[0029] The output of the sequential scan converter 14 is connected to a changeover switch 15. The changeover switch 15 is used for supplying the output signal of the sequential scan converter 14 to either of memories 16 and 17. The changeover switch 15 is connected to the write input of the memories 16 and 17 and a changeover switch 18 is connected to the read output of the memories 16 and 17, respectively. The changeover switch 18 is used for switching and outputting a video signal read out from either of the memories 16 and 17. Each of the memories 16 and 17 has a predetermined capacity, and its write/read operation is controlled by a memory control circuit 19.

[0030] An address driver 20 generates, in response to a timing signal supplied by the drive control circuit 12, m pulses of pixel data having voltages corresponding to respective logic levels of the converted pixel data bits for a line of video signal which are read from the memories 16 and 17, and applies these pulses to column electrodes D1 to Dm of a PDP 23, respectively.

[0031] The PDP 23 includes the column electrodes D1 to Dm as address electrodes, and row electrodes X1 to Xn and row electrodes Y1 to Yn, which are disposed orthogonal to the column electrodes. The PDP 23 allows a pair of a row electrode X and a row electrode Y to form a row electrode corresponding to one line. That is, in the PDP 23, the row electrode pair of the first line consists of row electrodes X1 and Y1, and the row electrode pair of the n-th line consists of row electrodes Xn and Yn. The aforementioned pairs of row electrodes and column electrodes are coated with a dielectric layer exposed to a discharge space, and each row electrode pair and column electrode are configured so as to form a discharge cell corresponding to one pixel at their intersection.

[0032] A first sustain driver 21 and a second sustain driver 22 each generates drive pulses in accordance with the timing signal supplied by the drive control circuit 12 and applies them to the row electrodes X1 to Xn and Y1 to Yn of the PDP 23.

[0033] The drive control circuit 12 generates clock signals for the A/D converter 11, switching signals for the respective switches 15, 18, and write/read timing signals for the memories 16, 17 by the memory control circuit 19 in synchronization with the horizontal and vertical synchronizing signals included in the aforementioned input video signal. Furthermore, the drive control circuit 12 generates various timing signals for controllably driving of an address driver 20, a first sustain driver 21, and a second sustain driver 22 in synchronization with the horizontal and vertical synchronizing signals.

[0034] In the display device having the aforementioned constitution, if the input video signal is a video signal telecine-converted by the 2-3 pulldown system, the video signal has a field column as shown in FIG. 2B for the frames A, B, C, D, . . . of a film shown in FIG. 2A. That is, the video signal has the first field A1 and the second field A2 of a first frame for the frame A, and the first field B1 and the second field B2 of a second frame and the first field B1 of a third frame for the frame B, respectively. For the frame C, it has the second field C1 of the third frame and the first field C2 of a fourth frame, and for the frame D, the second field D1 of the fourth frame and the first field D2 and the second field D1 of a fifth frame, respectively. The length of each field is {fraction (1/60)} seconds relative to the length of each frame of {fraction (1/24)} seconds.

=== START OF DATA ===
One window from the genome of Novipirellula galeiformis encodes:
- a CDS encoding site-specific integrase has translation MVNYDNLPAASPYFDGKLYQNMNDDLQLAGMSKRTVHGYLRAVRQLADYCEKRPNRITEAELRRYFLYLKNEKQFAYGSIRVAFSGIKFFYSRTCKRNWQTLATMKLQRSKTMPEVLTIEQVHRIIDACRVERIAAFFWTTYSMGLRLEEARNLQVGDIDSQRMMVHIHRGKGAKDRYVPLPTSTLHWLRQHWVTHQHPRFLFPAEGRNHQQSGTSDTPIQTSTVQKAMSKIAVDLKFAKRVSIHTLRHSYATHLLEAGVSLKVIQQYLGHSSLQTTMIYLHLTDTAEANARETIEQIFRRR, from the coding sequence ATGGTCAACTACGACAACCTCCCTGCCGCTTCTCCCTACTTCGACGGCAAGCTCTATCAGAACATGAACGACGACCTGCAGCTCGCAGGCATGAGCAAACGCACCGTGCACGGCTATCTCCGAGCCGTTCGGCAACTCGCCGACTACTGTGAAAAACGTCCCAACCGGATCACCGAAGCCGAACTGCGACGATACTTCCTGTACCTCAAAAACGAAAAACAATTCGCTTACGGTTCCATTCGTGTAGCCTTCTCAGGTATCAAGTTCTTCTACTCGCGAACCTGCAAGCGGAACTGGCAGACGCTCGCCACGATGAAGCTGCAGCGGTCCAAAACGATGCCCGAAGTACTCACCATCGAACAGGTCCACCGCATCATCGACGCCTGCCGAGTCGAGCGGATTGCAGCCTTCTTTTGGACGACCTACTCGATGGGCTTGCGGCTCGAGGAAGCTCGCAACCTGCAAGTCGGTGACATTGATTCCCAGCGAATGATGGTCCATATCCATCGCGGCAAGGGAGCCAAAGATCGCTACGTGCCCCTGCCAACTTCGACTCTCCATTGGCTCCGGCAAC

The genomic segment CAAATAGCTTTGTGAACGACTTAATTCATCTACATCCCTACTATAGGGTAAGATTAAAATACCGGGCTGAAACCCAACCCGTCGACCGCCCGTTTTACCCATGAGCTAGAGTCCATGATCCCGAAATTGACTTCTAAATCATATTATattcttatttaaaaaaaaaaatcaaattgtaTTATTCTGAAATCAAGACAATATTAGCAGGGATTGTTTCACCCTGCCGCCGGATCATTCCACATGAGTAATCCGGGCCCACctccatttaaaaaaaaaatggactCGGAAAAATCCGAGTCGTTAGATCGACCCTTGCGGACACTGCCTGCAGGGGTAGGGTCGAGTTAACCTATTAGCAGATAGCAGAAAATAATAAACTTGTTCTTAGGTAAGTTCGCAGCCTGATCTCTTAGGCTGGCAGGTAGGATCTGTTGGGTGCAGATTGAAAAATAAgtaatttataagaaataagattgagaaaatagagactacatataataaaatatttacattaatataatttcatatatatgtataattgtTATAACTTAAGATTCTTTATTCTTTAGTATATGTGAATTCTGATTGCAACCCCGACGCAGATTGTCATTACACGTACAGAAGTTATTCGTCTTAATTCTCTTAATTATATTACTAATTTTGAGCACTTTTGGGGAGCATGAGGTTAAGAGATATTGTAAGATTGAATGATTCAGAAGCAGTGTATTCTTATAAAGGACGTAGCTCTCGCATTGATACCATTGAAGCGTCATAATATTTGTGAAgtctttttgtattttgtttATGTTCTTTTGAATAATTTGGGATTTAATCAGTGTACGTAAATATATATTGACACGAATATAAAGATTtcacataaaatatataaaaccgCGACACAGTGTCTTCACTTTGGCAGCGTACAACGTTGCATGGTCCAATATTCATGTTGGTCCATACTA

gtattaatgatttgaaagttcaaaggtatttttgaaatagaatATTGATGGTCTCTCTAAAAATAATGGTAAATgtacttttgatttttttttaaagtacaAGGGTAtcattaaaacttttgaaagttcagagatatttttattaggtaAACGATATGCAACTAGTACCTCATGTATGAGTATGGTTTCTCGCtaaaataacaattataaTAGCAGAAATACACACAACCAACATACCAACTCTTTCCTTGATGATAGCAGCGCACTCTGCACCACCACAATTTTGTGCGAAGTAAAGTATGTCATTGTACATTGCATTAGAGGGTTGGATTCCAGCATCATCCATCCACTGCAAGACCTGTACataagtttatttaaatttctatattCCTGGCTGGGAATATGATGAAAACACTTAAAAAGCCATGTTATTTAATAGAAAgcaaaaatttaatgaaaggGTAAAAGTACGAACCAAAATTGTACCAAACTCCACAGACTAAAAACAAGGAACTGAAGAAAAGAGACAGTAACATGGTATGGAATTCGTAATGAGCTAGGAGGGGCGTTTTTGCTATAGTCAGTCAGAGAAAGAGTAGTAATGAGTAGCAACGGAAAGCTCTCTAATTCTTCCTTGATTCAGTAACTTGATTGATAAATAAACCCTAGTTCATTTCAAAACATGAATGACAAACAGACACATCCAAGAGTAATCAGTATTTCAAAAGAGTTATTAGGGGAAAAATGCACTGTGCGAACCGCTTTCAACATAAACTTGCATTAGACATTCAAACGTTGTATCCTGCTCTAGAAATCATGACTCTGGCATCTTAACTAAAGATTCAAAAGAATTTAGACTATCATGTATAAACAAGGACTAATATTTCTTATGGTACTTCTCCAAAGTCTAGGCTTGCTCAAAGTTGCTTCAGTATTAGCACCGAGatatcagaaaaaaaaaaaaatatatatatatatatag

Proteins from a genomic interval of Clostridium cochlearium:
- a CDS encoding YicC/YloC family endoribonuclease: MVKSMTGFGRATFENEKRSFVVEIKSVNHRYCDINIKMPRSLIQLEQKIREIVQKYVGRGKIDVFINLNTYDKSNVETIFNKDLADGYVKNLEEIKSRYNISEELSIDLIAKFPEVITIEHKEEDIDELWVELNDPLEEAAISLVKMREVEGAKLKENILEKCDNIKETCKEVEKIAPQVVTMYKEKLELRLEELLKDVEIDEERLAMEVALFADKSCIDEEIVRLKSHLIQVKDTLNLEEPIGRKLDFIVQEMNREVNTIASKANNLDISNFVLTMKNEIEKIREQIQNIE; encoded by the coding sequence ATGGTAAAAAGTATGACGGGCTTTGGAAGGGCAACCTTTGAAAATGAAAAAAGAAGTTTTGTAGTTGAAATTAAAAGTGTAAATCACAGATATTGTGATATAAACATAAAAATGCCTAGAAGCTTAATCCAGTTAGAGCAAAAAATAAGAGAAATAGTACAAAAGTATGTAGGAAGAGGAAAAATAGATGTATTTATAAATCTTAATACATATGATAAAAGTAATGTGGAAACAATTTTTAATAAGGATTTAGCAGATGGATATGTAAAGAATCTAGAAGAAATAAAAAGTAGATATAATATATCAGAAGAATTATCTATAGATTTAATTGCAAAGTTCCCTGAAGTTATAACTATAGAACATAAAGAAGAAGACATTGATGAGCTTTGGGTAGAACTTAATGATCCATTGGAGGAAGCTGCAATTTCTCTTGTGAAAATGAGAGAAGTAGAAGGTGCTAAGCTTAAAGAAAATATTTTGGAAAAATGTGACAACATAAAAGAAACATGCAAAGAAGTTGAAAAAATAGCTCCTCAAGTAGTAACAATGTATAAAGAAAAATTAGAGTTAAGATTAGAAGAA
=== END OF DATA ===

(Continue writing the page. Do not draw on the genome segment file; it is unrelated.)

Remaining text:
[0035] The sequential scan converter 14 converts the telecine-converted video signal into the video signal of line sequential scanning, and obtains the signals alternately by the line from the first field A1 and the second field A2 of the first frame shown in FIG. 2B and generates a video signal VA for one screen as shown in FIG. 2C. Similarly, the converter 14 obtains the signals alternately by the line from the first field B1 and the second field B2 of the second frame and generates a video signal VB for one screen. The converter 14 also obtains the signals alternately by the line from the second field C1 of the third frame and the first field C2 of the fourth frame and generates a video signal VC for one screen. Moreover, the converter 14 obtains the signals alternately by the line from the second field D1 of the fourth frame and the first field D2 of the fifth frame and generates a video signal VD for one screen. The length of each of the video signals VA, VB, VC, VD is {fraction (1/30)} sec.

[0036] The memory control circuit 19 writes the output video signal of the sequential scan converter 14 into the memories 16, 17 alternately through the changeover switch 15. The video signals are thinned out and written at 24 Hz. When the video signal VA is thinned out and written into the memory 16 as shown in FIG. 2D, the video signal VB is thinned out and written into the memory 17 as shown in FIG. 2E. The video signal VC is thinned out and written into the memory 16, and the video signal VD is thinned out and written into the memory 17.

[0037] The video signals VA, VB, VC, VD thinned out and written in the memories 16, 17 are read by means of the control of the memory controller 19. The reading is repeated twice at 48 Hz in the memories 16, 17, respectively. That is, the video signal VA is read twice from the memory 16 as shown in FIG. 2F, and as shown in FIG. 2G, the video signal VB is read twice from the memory 17. Similarly, the video signal VC is read twice from the memory 16, and the video signal VD is read twice from the memory 17.